What if making an Olympic team was your ticket … out of your own country?

Feb. 25, 2021 – The Seder-Skier Podcast –

I have always dreamed of being an Olympic athlete. Primary motivations have ranged from hoping that a place on the national basketball team (free throw specialist?) would allow me the chance to chat with Shawn Johnson in 2012 to the more idealistic goal of ensuring a satisfactory closing chapter of approval to my running career if I made it in, say, the marathon. Deep in the recesses of my heart, this goal remains, pushing me out the door on frigid days to ski when I have no business doing so. However, it has been reframed to a certain degree, as well. I’d be happy being a part of the Olympics in a different capacity (coach or journalist – “The Seder-Skier Podcast is coming to you live from Lillehammer! We’ll be speaking to 44 year old Gus Schumacher, who is trying to win his 3rd straight 15k at an Olympics, but first a word from our sponsors – cue Malt-o-Meal commercial), and simply represent the USA at some international competition (Age 70-74 Division Master’s World XC Champs 2060 here we come!).

So, every time an Olympics or World Championships comes around, of any sport, a little piece of me gets jealous of the athletes, the coaches, the trainers, the reporters, the announcers, and everyone else who gets to take part.

 I wish I was there. 

My reasons are perhaps more standard – wide-eyed and bushy tailed, dreamy, lofty, stupid ….whatever words you want to use. What if, however, you were in a position where there was an ulterior motive to making your nation’s team? It was not to wear a jersey with pride and represent a country whose ideals deserve honor, but rather to use it as a disguise. What if the goal of making the trip to an international competition was to make it the last trip from your home country. Ever. 

I’d never even thought of that. Until a little browsing of the results from today’s sprint competition led me on an internet rabbit trail towards learning about the cross country ski teams of some of the nations we don’t typically associate with the sport. Iran for example. 

Here is the article that inspired this post. You should read it. If you can’t, here is the sparknotes version. Iran has had a problem with national team members seeking asylum in the countries hosting international competition. In order to attempt to put a stop to that, National team athletes from Iran have been forced to guarantee a 2.5 billion toman ($104,000) bail to ensure they will not attempt to flee Iran while competing in Germany. The article states, “Their reasons for doing so were myriad, but most revolved around either mandatory hijab or their having been prevented by the Iranian authorities from competing against Israelis abroad.” 

Digest the story. 

Contemplate the narratives you’ve heard the last 14 months about about how “awful” the United States is. 

Remember the incredible freedoms we have. 

Give thanks.

And athletes – the select few who DO get to wear the red, white, and blue in competition and not JUST dream about – revel in the fact that part of your internal motivation to be the best you can be on race day is because you are supported by people back home. A home you are grateful you get to look forward to returning to.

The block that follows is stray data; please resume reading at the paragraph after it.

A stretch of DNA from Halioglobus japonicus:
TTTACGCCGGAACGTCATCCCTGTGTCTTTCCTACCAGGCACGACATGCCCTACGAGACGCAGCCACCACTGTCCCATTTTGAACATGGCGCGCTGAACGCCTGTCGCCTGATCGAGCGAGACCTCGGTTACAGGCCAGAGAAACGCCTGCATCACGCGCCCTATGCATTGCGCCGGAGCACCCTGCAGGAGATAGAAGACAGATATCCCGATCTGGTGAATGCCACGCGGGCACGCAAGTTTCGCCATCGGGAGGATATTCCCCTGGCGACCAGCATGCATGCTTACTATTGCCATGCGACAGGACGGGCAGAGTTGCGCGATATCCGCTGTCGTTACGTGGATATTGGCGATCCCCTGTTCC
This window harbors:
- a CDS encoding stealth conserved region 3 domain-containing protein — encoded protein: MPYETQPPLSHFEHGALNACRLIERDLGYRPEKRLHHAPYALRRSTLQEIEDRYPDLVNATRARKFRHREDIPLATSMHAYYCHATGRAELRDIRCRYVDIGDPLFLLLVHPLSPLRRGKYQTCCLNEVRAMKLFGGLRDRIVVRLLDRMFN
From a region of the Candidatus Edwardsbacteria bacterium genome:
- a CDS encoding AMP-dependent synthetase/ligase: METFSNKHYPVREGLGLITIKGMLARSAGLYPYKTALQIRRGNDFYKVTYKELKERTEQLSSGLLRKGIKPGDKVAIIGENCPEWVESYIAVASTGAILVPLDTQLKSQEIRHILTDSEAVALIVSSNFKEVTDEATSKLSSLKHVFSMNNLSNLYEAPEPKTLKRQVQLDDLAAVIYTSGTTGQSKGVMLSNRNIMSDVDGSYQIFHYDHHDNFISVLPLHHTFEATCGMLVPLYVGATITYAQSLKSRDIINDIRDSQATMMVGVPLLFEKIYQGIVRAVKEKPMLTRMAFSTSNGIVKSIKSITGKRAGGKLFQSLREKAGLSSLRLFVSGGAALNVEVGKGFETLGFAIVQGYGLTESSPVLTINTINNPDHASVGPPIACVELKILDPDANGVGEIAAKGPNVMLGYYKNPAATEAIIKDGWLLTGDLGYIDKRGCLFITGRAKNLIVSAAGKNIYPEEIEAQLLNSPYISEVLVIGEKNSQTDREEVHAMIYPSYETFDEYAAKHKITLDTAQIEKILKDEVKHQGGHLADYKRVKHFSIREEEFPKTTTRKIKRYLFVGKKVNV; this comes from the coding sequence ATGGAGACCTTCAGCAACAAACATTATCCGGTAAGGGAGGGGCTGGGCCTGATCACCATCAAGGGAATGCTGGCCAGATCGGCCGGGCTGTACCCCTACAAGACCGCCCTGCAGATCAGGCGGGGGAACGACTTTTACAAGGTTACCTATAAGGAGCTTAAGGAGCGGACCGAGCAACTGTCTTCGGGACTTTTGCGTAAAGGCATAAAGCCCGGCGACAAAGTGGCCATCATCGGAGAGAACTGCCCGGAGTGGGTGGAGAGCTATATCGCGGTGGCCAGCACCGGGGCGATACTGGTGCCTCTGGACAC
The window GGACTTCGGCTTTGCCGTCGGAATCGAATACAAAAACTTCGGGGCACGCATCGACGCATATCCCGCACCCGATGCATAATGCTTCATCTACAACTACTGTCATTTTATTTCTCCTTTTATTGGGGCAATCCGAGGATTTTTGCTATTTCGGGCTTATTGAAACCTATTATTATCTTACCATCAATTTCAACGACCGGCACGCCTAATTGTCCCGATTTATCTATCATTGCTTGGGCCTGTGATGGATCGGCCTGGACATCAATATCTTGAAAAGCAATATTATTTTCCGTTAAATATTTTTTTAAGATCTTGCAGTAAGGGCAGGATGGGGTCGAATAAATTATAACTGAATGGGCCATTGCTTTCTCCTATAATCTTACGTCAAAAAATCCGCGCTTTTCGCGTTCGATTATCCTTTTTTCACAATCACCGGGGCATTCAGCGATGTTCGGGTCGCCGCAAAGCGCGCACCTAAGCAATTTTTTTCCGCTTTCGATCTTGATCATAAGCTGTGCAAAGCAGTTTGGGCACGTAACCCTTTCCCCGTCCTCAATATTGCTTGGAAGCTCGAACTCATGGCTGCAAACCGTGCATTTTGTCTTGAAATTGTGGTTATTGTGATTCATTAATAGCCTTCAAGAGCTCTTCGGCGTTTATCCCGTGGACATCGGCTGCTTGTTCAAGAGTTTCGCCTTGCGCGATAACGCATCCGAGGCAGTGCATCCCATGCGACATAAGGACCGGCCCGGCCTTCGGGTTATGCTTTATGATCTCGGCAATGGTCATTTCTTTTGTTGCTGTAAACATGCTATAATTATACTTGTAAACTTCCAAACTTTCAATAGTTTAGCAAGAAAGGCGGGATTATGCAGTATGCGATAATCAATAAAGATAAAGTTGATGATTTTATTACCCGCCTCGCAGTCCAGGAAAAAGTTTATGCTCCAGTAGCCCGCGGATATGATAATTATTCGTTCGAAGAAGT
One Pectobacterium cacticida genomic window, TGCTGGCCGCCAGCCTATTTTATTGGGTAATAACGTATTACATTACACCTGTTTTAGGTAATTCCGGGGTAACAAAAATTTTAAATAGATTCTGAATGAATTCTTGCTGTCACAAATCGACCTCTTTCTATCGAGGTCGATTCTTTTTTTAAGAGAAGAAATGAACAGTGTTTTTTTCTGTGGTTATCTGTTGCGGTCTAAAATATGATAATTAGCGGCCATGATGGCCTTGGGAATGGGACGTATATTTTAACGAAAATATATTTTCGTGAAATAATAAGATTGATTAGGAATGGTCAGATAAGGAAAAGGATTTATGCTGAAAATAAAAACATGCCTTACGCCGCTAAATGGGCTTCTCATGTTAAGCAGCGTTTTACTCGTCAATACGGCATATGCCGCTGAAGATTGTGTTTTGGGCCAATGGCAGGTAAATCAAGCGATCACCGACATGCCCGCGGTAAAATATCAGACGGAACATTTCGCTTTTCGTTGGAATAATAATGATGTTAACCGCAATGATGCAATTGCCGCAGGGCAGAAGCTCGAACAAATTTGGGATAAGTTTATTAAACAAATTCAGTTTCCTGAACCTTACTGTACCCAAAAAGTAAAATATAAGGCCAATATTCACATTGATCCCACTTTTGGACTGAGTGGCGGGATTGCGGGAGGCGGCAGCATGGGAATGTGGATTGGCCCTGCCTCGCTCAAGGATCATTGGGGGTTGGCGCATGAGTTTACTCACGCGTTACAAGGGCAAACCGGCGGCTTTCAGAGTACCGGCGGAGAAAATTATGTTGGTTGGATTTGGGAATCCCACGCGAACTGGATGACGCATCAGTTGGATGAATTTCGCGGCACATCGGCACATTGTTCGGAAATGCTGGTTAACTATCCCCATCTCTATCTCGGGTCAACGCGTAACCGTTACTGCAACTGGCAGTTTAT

Published by rsederquist

My name is Ryan Sederquist.  I am a man of many passions and dreams, and this website is the outlet for many of them. I am currently teaching 5th grade remotely in the Adams12 school district in Colorado. I have been an elementary music teacher in Alamosa, Colorado, as well as a 7-12 band director at Lake County High School in Leadville, Colorado. I am also in the final, final stages of acquiring my M.S. in Exercise Science from Adams State University. In 2018-2019, we spent a year in Presque Isle, Maine as I coached the UMPI Nordic ski team. I currently live in Leadville, Colorado with my wife Christie, a special education teacher, and our border collie-German shepherd mix, Ajee. Even though it is not my full-time job, ever since I was a child, I had the desire to do one of three things professionally - pro sports, writing about pro sports, or being a radio talk show host. This website is where I pretend to do the latter two, and when I'm out pretending to do the former, I listen to podcasts, think about topics, and pursue my wild dream of someday, at some event, in either running, biking, or skiing, wearing a team USA uniform. This website contains articles, podcasts, pictures, and journal entries that have to do with my passion and involvement in endurance sports. Our flagship project is the Seder Skier Podcast, which talks mostly about nordic skiing and attempts to interview influential individuals in the ski world. I also rant about the Big 4 sports, with a lean towards Minnesota teams (Vikings, Twins, Twolves, and MN Distance Running). I sometimes try to write Sports Illustrated like 'feature' articles about athletes as well. In addition to a focus on sports, you will find the occasional article or show that discusses the intersection of theology and society ...which is ...obviously everywhere. We place these in our Skieologians podcast. The heading at the top of my homepage reads, "Search for Truth. Play with purpose. Strive for success." It is the underlying theme for my coaching philosophy, which can be downloaded from this site. Basically, I'm always looking to search for the truth in my pursuit of knowledge, whether that is knowledge regarding the best methods for waxing skis, training a quarter miler, or defending my Christian apologetic. Searching implies a dedicated pursuit for knowledge, and that is what I'm about and what this site is about, even if it is simply for providing viewers with an accurate description of a product. Play with purpose has to do with living out our passions because they are fun. I ski because its fun. I play music and teach young kids because there is joy in it. This blog is about celebrating the joy and fun that inherently exists in the pursuit of excellence and in the activities themselves. Finally, strive for success is built on the principle that true success is the realization that we gave 100% effort to become the best that we could possible be. It requires 100% in preparation, competition, reflection, mental effort, etc. If something is worth doing, I believe it is worth doing with that level of effort. Someday, I hope to race the Visma Classics - the entire season, wear a Team USA singlet, and have a job that involves writing or talking about sports or theology all day. If you know of any body I can reach out to to help me accomplish these goals, please email me at sederquistrd@grizzlies.adams.edu